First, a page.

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Maneater Review


Maneater is an open-world RPG where, as you may have guessed, you play as a shark whose main goal is to rip and tear their way through most of humanity. While open-world games have already put you in the shoes of a cowboy, a greek goddess called Kassandra, and an Inquisitor with a fancy, schmancy hand, none have really offered you the role of a literal man-eating shark before. 

Hmm, needs more teeth

From the get-go, Maneater introduces you to the main villain, a shark-hunter named Scaly Pete and his brutalistic approach to gutting absolutely every shark he meets. He even does so to your poor Mom, ripping you out of her stomach and giving you scars that would make Heath Ledger’s Joker wince in sympathy. With that traumatizing life event being the first thing you’ve ever witnessed, it’s time to explore the world like the strong, independent shark you are! You don’t really ever get the chance to name your shark, but just for clarity’s sake, I’m gonna say my shark was called Babs and she has HUGE Megan Fox in Jennifer’s Body vibes. That’s to say; she’s very down to kill boys. And sometimes, girls. Make em into a blood and teeth stew. 

I digress. 

Controlling Babs is simple enough, but simple doesn’t necessarily mean you won’t have to strategize. While eating catfish and turtles are expected from a shark, taking a bite out of humans and their boats isn’t considered ‘very nice’ by Maneater’s redneck, shark-hunting society and thus will raise your infamy. This is particularly frustrating when some side quests ask you to eat humans, but doing so often leads to hunters and their bosses coming after you. It’s during these tense moments you’ll need to evade left, right, up, below, etc. Evading at the right time can save your life against these gun-wielding bullies, giving you the advantage to turn the tides and sink your teeth into their jet skis with ease. Depending on whether you’re completely submerged or not, your evasive actions will need to be more precise as, just like in real life, water is much denser than air. Bullets and pikes will move faster above water, whereas getting to you under the big blue takes a few seconds longer. It’s a nice touch, somewhat meaningless, but an attention to detail that makes learning in Maneater feel exciting.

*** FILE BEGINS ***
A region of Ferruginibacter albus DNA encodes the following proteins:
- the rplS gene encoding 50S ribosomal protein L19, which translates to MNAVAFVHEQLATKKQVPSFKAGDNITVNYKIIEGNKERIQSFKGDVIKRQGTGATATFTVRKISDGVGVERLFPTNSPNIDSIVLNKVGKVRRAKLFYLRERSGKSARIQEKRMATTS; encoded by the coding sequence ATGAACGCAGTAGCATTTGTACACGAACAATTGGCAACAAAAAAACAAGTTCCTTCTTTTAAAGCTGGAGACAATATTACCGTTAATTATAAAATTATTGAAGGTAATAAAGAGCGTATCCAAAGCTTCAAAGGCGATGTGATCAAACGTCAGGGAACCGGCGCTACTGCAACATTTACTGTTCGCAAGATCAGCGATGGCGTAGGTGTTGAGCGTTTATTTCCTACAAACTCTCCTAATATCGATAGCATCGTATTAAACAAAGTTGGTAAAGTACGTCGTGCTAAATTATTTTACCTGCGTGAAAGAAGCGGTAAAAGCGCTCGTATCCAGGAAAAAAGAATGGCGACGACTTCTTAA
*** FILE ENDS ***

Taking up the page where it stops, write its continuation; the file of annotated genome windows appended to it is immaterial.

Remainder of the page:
Ah yes, more blood

The novelty of being a shark and getting vengeance Kill Bill style, however, quickly falls to the side of the road after about 3 to 4 hours in. While the game sets up a tale of working your way to power in order to chow down on some Scaly Pete burgers, it fails to keep up with the narrative threads laid out in the beginning. Sure the appeal of getting to do sick backflips as a shark is incredible, there’s no real campaign outside of being told to ‘do this quest’ and ‘this quest’, and some ‘more quests’ sprinkled on top. It’s fine at first, but after a while, you start to wonder what’s the point of doing all of this, anyway? The only real reward you get is obvious EXP, and thankfully, a cutscene that gives you some background info on what Pete is up to. It’s fine for the most part, but if you’re looking for an engaging story, Maneater isn’t it. 

Does that mean you shouldn’t give it a go? I wouldn’t say that. Maneater may not be as enthralling as the Nelly Furtado song, but it’ll certainly make you work hard and make you want all her love because the game’s snarky personality does make you want to continue playing all the same. I’d personally wait until it goes on sale, but whenever you do purchase Maneater, I’m certain you’ll have a whale of a time. 

[Reviewed on PC]